3) RESPONSIBILITY – audit all the above + which responsibilities the user chose and how long he stayed in each responsibility.
4) FORM – audit all the above + which forms the user used and how long he stayed in each form.

Each level populated an audit information tables:
1) USER – populates the FND_LOGINS table only.

About those tables:

FND_LOGINS – holds information about users login to system, when and how long.
This table holds one row for each login.

FND_LOGIN_RESPONSIBILITIES – holds information about changes of responsibilities, when and how long being at each responsibility.
For each change this table holds one row with values that identify the user's login session, the user's current responsibility, and when the user is in the responsibility

FND_LOGIN_RESP_FORMS – holds information about using forms, when and how long.
This table holds one row for each form used in the same session with values that identify the user's login session, current responsibility, when and how long using each form.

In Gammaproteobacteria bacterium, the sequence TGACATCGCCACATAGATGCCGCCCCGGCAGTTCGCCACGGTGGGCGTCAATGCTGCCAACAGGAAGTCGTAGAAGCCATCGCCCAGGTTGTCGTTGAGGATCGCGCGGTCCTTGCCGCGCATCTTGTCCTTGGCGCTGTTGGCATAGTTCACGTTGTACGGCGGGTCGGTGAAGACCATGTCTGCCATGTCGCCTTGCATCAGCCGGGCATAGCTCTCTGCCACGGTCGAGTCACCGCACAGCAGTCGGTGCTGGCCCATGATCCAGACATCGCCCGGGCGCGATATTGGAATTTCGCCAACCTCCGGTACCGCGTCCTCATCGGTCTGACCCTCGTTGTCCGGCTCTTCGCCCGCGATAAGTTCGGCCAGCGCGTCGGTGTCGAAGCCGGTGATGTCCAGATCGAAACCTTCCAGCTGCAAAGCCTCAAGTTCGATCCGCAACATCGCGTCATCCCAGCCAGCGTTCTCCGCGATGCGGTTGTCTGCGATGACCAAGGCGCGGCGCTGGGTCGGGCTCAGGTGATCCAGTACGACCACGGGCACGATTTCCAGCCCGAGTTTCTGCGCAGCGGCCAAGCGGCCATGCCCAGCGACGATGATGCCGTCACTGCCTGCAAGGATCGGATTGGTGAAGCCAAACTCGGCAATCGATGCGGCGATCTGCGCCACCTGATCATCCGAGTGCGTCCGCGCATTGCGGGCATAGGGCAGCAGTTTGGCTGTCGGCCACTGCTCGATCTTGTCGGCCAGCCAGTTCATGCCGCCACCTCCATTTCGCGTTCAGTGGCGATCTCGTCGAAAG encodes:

In order to see the user audit information, there are 5 reports (concurrents) that you can use:
1) Signon Audit Concurrent Request
Show concurrent requests audit information – the user who run this request, when, from which responsibility and form, for all concurrent requests run in the system.

2) Signon Audit Forms
Show audit information about which user enter to which form, when and for how long.

3) Signon Audit Responsibilities
Show audit information about which user choose which responsibility, when and how long he stayed in each responsibility.

4) Signon Audit Unsuccessful Logins
Show audit information about unsuccessful logins to Oracle Applications.

5) Signon Audit Users
Show audit information about who sign on, when and for how long.

- In addition there is a monitor screen where you can see online data about users connected to system, which responsibility and form they are using and how long they are connected.
You can use this monitor from:
System Administrator responsibility -> security -> User -> Monitor.

- To inform users about unsuccessful logins to their account, you can set the “Sign-On:Notification” profile to Yes.

For more information about audit you can read "Oracle Applications System Administrator’s Guide - Security Release 11i" - Chapter 5 - User and Data Auditing

You are welcome to leave a comment.